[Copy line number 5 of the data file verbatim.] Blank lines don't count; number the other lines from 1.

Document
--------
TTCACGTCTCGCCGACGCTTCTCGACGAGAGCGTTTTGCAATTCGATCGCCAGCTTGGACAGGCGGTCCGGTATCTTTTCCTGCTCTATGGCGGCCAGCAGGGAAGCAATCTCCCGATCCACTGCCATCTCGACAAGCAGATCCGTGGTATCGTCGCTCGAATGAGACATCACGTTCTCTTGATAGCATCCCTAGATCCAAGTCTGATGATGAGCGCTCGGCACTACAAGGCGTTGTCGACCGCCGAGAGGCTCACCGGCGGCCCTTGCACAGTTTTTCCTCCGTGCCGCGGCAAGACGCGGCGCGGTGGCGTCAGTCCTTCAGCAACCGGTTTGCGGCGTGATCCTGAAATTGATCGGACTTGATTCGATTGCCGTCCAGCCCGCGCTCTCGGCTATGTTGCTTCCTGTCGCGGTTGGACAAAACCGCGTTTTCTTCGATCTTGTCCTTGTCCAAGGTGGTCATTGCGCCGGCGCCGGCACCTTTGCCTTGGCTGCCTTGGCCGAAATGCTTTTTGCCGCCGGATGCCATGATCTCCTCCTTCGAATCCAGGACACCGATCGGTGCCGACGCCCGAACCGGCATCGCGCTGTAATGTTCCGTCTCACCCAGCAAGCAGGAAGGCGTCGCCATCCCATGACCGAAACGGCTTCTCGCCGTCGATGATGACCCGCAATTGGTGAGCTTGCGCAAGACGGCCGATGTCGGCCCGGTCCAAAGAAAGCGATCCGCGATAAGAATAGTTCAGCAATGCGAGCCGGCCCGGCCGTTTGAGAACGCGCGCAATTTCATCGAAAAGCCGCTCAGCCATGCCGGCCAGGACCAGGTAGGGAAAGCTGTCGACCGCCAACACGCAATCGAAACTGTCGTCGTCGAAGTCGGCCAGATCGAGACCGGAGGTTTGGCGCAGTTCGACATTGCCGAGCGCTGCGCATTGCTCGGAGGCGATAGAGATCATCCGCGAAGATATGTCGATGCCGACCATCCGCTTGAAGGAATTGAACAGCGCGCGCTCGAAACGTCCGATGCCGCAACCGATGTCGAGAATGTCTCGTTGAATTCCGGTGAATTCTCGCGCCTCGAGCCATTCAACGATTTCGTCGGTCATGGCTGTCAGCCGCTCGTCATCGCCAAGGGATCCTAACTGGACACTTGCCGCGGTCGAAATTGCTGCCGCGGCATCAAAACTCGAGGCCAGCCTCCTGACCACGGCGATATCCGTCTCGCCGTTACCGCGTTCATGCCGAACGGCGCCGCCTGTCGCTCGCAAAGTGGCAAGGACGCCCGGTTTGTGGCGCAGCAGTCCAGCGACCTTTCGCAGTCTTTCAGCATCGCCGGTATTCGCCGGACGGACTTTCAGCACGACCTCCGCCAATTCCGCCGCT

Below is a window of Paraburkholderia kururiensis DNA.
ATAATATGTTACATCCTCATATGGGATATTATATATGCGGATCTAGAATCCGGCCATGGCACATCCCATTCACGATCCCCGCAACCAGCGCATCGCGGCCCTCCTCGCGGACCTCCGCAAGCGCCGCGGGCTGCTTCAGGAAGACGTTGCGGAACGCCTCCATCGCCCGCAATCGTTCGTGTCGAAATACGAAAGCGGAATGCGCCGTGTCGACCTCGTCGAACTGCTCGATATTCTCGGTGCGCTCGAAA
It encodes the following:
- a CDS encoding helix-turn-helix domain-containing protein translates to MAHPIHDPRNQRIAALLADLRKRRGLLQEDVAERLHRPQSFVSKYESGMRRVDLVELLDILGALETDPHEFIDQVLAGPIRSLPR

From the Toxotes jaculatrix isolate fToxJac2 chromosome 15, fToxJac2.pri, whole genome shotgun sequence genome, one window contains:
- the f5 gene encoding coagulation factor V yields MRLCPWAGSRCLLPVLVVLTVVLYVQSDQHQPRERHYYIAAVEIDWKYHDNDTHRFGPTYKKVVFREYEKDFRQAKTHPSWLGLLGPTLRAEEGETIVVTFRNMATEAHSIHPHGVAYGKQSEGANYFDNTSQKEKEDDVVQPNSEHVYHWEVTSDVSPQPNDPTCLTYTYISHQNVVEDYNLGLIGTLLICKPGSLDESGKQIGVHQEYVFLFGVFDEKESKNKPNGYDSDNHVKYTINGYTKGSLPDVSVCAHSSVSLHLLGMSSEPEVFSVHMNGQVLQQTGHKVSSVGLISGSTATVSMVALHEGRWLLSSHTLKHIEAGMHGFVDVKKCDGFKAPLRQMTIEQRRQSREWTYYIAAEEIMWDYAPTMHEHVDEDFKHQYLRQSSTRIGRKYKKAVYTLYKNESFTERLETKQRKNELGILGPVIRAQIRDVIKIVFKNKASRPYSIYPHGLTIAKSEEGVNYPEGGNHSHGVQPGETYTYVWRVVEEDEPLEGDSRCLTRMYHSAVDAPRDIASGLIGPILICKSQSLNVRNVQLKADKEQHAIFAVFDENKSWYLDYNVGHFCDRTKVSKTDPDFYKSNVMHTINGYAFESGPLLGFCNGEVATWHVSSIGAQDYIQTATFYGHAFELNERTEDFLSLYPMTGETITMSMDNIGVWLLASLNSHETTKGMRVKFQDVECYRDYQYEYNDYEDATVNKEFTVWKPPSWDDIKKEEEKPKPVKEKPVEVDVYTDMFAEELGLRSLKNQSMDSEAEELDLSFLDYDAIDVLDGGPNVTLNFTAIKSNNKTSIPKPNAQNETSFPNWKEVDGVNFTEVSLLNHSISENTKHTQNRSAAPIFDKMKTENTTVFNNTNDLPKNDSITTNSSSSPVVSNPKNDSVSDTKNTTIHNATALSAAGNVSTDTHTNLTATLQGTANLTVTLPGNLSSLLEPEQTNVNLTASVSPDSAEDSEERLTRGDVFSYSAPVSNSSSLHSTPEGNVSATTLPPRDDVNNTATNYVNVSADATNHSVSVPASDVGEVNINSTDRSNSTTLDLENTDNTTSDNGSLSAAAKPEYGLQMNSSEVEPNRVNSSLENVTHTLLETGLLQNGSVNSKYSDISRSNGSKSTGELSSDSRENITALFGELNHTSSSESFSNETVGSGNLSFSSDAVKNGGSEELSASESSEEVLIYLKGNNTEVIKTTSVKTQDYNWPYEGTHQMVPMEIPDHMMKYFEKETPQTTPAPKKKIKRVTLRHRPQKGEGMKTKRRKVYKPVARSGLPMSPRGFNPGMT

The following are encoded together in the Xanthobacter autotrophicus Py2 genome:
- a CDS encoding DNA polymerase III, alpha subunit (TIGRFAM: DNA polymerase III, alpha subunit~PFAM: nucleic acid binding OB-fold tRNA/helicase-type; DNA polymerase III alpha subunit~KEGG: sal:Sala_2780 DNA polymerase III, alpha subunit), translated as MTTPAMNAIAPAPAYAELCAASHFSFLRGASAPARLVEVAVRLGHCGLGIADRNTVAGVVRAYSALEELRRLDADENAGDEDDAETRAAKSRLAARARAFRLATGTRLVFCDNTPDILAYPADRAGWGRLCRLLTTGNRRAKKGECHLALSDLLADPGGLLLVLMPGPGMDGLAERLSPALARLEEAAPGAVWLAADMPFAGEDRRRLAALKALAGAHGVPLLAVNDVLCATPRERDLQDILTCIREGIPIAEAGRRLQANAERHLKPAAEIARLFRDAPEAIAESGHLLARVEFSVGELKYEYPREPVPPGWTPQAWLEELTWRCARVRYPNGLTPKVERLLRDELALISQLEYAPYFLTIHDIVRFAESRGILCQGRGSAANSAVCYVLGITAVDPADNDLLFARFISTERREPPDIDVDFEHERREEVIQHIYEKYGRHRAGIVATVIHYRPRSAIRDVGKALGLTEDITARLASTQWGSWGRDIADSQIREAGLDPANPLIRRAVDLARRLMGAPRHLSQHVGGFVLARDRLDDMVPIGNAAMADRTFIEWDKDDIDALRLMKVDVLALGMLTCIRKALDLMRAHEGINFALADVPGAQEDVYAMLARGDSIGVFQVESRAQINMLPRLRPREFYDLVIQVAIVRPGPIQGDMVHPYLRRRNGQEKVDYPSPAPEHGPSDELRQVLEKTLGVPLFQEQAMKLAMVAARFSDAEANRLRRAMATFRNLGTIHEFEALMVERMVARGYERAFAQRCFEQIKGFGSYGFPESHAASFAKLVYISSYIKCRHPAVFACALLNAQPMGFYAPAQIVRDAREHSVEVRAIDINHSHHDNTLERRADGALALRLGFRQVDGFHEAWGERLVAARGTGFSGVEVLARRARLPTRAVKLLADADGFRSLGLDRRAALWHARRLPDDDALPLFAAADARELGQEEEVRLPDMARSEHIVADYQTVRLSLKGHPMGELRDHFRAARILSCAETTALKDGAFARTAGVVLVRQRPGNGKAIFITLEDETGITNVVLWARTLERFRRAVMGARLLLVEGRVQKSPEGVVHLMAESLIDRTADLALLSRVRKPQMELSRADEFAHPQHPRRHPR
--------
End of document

- a CDS encoding helix-turn-helix domain-containing protein translates to MAHPIHDPRNQRIAALLADLRKRRGLLQEDVAERLHRPQSFVSKYESGMRRVDLVELLDILGALETDPHEFIDQVLAGPIRSLPR